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Music is a language. Sure, but there is also the music of spoken language. Both communicate. But beneath each, at perhaps the cellular (or bit rate) level, there is an entire universe of activity that goes unnoticed by people in conversation or during music listening.
Composer, artist and musician Alessandro Bosetti, born in Milan, has been investigating this subterranean crossroads of speech and sound lately. His last project Her Name (Crouton Music, 2007), is an orchestration of found voices recontexualized as sound communication instead of language.
This disc is a continuation of Bosetti's ongoing process works with repeated texts, spoken in English by Audrey Chen. Once again he orchestrates the pace and pitch of the speaker's voice floating instrumental and microtonal variations around and through the presentation. The three pieces were part of 33 pieces Bosetti presented at the O'Artoteca art gallery in Milan, along with printed and framed art in an installation.
Each of the three tracks loops the spoken words in a numbing endlessness. For instance the opening "Exposé #11 presents this statement: "Make videos of people singing a single long fixed note while a stream of water is squirted into their mouths. The video portrays the people in profile. You only see the persons open mouth and the stream of water. You don't understand where the stream is coming from. You make various videos in which different people sing different notes to show later on different monitors in the same room. The sound of the different notes ends up being harmonious.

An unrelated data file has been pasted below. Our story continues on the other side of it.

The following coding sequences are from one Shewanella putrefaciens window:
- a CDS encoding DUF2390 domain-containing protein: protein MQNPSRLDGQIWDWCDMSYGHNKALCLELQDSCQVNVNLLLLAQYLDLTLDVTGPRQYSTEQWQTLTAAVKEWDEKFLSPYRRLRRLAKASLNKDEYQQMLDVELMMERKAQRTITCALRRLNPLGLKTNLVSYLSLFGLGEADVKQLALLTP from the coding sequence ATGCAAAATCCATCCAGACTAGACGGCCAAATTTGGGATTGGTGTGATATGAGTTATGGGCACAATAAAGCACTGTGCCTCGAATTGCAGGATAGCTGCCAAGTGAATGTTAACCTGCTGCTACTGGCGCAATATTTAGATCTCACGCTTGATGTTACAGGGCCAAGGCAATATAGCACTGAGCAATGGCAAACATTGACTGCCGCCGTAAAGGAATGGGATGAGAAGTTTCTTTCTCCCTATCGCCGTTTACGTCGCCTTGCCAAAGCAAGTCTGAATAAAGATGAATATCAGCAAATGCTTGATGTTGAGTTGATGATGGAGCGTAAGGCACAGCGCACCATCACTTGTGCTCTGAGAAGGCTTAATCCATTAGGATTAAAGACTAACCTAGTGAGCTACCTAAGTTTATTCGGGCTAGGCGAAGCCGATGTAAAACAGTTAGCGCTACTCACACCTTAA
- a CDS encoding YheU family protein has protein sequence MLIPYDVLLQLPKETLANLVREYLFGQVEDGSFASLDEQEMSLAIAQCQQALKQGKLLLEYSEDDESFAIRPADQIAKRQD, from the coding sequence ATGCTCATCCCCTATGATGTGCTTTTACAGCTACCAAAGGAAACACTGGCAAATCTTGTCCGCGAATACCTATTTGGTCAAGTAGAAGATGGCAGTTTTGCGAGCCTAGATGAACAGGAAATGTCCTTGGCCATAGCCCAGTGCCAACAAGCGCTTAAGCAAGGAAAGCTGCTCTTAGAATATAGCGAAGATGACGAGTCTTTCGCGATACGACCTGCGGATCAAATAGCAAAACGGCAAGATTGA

This seemingly nonsense statement takes on different meaning, emotion, form while under the microscope of Bosetti. He accompanies the voice, queuing you to different words, only to pull those ques away later on. His subtle orchestration and introduction of different pitches, tones and hypnotic lines illustrates the story behind the story that is written at the subatomic level of all music and speech.
I love jazz because anything is possible; it has few rules and the best jazz breaks those ones. I prefer free improv because it doesn't really have any rules at all.
I was first exposed to jazz in my teens (in the late sixties).
The first jazz record I bought was Filles de Kilimanjaro by Miles Davis, shortly followed by Extrapolation by John McLaughlin.
My advice to new listeners is to listen as widely as possible and not to make snap judgments--stick with it.